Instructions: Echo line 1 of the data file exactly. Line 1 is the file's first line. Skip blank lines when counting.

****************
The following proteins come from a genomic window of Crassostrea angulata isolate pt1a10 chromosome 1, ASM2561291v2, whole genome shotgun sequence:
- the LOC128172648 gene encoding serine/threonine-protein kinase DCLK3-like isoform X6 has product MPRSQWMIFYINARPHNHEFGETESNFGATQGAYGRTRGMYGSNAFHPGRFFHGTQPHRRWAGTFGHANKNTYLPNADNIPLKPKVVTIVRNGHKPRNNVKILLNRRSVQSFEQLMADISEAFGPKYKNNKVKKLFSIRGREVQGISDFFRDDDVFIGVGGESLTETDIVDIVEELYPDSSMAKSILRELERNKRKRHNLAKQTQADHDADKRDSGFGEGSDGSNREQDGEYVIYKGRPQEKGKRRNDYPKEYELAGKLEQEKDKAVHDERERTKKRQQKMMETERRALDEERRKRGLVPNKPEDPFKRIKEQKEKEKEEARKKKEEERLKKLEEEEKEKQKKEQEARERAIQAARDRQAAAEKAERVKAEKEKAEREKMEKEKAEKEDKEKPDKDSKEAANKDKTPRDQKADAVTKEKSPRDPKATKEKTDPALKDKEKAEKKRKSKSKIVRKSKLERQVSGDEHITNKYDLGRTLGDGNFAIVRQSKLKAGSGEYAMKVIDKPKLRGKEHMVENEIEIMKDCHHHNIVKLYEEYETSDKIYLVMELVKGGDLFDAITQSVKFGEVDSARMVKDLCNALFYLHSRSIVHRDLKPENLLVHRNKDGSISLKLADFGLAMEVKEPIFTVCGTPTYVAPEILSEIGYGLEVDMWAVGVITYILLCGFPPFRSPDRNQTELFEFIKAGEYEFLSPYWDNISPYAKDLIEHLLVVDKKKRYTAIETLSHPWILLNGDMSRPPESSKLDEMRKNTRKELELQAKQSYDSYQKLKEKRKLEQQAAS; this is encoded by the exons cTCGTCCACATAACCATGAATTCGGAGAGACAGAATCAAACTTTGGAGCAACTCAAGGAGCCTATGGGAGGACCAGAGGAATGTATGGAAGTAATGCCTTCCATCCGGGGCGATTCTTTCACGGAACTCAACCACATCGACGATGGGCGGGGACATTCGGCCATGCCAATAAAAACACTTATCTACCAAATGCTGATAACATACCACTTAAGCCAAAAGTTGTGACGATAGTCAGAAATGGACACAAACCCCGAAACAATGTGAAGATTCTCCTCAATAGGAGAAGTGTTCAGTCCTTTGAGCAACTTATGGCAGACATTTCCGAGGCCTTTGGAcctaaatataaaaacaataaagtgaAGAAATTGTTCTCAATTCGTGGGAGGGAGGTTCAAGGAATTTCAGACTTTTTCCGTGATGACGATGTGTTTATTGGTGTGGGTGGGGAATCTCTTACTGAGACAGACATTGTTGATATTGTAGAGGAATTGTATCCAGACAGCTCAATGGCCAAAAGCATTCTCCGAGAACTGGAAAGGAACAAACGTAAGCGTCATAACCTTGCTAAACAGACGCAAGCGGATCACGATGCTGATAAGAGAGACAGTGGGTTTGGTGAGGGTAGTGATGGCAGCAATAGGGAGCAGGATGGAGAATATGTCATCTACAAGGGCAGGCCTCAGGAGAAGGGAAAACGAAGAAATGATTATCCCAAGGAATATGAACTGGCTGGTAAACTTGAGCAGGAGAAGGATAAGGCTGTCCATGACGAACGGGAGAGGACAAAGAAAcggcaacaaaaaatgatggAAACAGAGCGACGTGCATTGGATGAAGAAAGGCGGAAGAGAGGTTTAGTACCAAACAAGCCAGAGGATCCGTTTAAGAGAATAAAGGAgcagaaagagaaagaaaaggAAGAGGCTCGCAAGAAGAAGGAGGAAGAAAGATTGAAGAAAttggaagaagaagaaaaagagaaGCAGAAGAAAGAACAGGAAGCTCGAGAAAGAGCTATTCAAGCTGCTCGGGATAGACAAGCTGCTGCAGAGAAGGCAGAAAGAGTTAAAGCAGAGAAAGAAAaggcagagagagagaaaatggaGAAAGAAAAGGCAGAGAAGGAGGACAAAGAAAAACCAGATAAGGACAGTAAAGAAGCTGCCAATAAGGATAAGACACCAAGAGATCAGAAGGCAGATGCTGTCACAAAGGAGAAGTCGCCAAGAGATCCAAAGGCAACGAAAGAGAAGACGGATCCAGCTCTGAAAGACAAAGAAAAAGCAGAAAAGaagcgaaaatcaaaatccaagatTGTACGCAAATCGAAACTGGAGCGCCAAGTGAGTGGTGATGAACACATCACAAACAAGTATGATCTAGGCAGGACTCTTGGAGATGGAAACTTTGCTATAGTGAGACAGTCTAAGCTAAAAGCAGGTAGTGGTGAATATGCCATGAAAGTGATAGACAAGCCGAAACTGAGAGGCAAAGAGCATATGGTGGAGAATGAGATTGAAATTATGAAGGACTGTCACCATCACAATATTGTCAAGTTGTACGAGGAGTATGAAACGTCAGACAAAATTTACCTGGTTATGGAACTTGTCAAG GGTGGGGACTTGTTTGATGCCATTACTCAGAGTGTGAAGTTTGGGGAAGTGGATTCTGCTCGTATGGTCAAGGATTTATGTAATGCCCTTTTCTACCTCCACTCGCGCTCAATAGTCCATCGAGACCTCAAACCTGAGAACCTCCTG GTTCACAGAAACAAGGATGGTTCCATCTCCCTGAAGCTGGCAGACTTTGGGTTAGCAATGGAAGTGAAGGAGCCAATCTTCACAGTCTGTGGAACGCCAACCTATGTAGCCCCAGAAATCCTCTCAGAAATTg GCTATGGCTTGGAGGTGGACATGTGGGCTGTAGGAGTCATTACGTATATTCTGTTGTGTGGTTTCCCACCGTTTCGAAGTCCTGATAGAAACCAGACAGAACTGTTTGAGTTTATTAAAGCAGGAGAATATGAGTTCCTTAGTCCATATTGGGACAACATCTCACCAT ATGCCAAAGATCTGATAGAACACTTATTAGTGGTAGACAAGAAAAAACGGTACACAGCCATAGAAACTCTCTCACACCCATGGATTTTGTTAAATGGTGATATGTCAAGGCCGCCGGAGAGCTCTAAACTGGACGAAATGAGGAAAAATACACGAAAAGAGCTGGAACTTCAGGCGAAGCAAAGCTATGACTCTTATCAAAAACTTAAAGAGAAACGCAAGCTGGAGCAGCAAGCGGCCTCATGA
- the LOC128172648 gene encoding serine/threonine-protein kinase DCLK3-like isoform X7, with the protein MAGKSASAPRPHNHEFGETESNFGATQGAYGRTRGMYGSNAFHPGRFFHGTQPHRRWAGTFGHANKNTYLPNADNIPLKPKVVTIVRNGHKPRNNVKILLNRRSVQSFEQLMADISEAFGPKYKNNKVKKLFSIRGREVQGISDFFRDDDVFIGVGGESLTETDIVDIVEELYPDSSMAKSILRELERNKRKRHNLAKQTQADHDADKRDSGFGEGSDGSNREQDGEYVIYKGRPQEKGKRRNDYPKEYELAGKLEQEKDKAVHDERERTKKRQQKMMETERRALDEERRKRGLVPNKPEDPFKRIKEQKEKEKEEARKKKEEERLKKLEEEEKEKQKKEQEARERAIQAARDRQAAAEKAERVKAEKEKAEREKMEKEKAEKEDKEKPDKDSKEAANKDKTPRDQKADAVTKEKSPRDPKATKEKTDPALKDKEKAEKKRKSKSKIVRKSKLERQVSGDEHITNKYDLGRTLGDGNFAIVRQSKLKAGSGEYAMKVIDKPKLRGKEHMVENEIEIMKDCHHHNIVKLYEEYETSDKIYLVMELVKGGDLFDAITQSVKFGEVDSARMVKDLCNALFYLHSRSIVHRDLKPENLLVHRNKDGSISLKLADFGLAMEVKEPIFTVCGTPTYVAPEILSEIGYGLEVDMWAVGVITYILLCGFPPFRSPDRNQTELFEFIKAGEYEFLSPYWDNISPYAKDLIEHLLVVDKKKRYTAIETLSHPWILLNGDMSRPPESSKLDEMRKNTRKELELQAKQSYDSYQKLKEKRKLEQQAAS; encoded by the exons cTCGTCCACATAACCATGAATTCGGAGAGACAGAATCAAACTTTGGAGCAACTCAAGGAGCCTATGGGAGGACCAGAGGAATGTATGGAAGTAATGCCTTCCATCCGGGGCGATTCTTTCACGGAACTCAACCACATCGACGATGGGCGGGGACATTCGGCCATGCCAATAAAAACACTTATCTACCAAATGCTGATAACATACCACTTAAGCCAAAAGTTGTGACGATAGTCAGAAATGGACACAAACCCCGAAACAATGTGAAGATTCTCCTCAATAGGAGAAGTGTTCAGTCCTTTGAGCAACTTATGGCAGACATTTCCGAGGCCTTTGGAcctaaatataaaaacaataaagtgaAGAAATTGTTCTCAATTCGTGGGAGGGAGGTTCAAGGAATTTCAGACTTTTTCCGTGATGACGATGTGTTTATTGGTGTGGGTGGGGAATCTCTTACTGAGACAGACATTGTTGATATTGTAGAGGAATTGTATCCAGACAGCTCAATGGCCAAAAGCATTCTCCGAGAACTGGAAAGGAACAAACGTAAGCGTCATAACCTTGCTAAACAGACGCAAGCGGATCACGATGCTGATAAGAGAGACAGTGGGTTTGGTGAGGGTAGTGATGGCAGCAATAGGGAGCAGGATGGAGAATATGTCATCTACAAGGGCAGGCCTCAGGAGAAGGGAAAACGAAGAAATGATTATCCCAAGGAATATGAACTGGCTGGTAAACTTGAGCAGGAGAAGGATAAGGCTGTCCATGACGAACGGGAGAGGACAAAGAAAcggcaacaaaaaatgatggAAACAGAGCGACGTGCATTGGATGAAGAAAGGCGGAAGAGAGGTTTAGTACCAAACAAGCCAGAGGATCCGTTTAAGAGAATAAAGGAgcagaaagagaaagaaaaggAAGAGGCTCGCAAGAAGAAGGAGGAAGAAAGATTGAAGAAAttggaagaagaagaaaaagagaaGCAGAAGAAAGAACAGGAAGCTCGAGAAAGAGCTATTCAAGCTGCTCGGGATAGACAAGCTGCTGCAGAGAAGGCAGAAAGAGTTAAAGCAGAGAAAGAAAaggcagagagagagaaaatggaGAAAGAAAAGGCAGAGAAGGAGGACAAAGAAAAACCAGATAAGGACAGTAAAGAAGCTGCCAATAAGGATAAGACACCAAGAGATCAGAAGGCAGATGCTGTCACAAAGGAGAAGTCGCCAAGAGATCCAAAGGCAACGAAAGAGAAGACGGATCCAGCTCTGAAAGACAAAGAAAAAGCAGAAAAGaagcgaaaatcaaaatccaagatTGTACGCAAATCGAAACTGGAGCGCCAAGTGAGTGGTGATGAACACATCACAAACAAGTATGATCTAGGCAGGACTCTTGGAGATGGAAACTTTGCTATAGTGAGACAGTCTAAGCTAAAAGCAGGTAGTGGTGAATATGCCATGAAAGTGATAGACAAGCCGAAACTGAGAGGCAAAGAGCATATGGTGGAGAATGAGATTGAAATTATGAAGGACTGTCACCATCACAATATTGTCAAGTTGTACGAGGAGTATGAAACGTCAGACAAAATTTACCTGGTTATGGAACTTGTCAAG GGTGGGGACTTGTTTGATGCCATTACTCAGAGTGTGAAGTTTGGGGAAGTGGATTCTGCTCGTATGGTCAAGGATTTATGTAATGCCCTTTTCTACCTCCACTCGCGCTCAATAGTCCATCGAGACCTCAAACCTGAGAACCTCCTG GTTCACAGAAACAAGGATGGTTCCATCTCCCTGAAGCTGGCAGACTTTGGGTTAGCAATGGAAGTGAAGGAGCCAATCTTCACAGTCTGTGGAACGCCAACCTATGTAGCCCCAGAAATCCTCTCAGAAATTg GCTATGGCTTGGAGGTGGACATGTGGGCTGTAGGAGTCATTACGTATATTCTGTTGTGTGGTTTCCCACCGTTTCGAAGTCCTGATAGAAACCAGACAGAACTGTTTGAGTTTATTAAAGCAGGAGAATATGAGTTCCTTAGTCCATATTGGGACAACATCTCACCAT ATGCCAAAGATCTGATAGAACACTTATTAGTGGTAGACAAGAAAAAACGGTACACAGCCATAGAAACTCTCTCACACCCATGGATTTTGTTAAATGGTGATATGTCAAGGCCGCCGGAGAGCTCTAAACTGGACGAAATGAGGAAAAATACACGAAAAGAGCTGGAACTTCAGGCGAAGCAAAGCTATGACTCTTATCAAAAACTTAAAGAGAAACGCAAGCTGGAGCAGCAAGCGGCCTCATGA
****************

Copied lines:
The following proteins come from a genomic window of Crassostrea angulata isolate pt1a10 chromosome 1, ASM2561291v2, whole genome shotgun sequence: